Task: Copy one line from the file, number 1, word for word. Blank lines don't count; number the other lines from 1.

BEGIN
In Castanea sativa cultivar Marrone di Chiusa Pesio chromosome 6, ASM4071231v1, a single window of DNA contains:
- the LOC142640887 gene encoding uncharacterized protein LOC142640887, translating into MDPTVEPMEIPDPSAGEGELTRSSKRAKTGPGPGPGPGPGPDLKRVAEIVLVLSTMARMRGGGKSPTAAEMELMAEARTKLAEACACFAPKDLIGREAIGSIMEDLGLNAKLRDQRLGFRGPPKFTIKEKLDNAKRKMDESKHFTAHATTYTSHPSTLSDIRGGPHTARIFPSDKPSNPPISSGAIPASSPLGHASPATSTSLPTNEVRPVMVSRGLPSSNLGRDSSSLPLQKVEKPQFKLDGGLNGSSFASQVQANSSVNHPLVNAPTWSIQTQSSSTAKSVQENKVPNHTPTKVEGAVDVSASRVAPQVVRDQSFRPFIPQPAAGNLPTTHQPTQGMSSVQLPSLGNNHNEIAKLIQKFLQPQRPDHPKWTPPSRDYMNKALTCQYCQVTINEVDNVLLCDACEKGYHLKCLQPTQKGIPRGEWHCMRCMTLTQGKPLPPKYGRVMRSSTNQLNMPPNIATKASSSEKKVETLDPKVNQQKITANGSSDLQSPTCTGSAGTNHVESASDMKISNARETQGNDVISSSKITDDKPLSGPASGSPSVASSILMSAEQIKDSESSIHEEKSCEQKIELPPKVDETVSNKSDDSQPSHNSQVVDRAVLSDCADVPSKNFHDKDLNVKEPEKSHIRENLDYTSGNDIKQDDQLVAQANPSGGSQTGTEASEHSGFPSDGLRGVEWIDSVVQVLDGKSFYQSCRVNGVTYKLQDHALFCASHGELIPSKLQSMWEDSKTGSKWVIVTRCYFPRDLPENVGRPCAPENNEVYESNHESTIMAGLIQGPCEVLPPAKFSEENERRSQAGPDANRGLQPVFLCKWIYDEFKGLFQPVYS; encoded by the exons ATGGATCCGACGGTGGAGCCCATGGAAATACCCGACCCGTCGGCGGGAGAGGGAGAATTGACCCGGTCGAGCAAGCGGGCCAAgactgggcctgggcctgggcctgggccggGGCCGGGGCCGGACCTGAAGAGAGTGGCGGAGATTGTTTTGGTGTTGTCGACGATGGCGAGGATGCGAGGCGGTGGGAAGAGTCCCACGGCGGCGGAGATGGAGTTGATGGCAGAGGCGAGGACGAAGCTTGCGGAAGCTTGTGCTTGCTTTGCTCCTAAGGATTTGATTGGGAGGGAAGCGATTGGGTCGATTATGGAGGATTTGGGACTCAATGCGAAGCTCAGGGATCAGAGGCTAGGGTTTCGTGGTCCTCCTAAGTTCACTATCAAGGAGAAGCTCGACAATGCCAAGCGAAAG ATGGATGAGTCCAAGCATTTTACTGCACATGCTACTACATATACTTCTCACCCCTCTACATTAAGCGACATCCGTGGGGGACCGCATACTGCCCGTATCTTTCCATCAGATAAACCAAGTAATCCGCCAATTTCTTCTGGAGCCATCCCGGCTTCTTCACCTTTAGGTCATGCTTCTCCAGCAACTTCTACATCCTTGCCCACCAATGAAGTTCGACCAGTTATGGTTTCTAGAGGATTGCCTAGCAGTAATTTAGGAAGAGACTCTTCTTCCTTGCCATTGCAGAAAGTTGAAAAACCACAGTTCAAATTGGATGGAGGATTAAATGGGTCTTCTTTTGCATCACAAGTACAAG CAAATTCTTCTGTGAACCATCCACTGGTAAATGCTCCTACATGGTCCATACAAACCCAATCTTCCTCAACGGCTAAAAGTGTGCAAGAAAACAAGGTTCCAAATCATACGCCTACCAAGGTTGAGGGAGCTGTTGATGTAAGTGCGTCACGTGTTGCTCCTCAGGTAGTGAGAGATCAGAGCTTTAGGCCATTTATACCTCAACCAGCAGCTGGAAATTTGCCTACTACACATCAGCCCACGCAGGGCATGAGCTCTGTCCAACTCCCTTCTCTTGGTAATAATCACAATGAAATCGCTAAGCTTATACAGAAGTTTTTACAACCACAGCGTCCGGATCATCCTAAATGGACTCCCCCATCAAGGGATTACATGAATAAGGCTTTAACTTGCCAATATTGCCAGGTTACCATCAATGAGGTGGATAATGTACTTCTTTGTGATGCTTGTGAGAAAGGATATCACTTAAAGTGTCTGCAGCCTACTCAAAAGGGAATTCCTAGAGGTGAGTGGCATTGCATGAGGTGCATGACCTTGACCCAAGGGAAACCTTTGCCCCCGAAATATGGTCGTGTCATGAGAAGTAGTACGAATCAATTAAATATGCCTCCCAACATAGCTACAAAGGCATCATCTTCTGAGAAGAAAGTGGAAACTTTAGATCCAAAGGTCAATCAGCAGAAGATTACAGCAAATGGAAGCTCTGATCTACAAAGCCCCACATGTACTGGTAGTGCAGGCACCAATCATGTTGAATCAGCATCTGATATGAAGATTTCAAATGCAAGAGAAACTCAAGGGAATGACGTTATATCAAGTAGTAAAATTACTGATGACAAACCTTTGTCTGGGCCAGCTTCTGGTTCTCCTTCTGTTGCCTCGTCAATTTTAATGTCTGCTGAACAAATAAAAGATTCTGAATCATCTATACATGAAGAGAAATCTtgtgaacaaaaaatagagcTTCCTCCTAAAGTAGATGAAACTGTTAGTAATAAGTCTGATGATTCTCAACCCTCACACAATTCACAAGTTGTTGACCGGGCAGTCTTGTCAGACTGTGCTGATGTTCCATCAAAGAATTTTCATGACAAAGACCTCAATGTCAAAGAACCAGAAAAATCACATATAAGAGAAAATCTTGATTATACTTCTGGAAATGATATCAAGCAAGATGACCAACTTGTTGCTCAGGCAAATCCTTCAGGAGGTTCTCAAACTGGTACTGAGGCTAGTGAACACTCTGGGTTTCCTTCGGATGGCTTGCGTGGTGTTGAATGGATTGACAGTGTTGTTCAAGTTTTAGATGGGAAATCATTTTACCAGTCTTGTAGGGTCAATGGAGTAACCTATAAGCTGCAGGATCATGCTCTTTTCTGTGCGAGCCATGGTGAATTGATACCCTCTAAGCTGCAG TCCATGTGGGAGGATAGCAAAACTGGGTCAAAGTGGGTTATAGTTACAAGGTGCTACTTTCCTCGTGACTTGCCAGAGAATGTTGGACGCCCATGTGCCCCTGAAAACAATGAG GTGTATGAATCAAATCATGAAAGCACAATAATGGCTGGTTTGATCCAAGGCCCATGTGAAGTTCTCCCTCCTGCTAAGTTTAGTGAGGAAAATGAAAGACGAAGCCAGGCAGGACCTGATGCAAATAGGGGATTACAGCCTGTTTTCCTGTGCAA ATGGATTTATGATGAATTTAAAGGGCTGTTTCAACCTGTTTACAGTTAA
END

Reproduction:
In Castanea sativa cultivar Marrone di Chiusa Pesio chromosome 6, ASM4071231v1, a single window of DNA contains: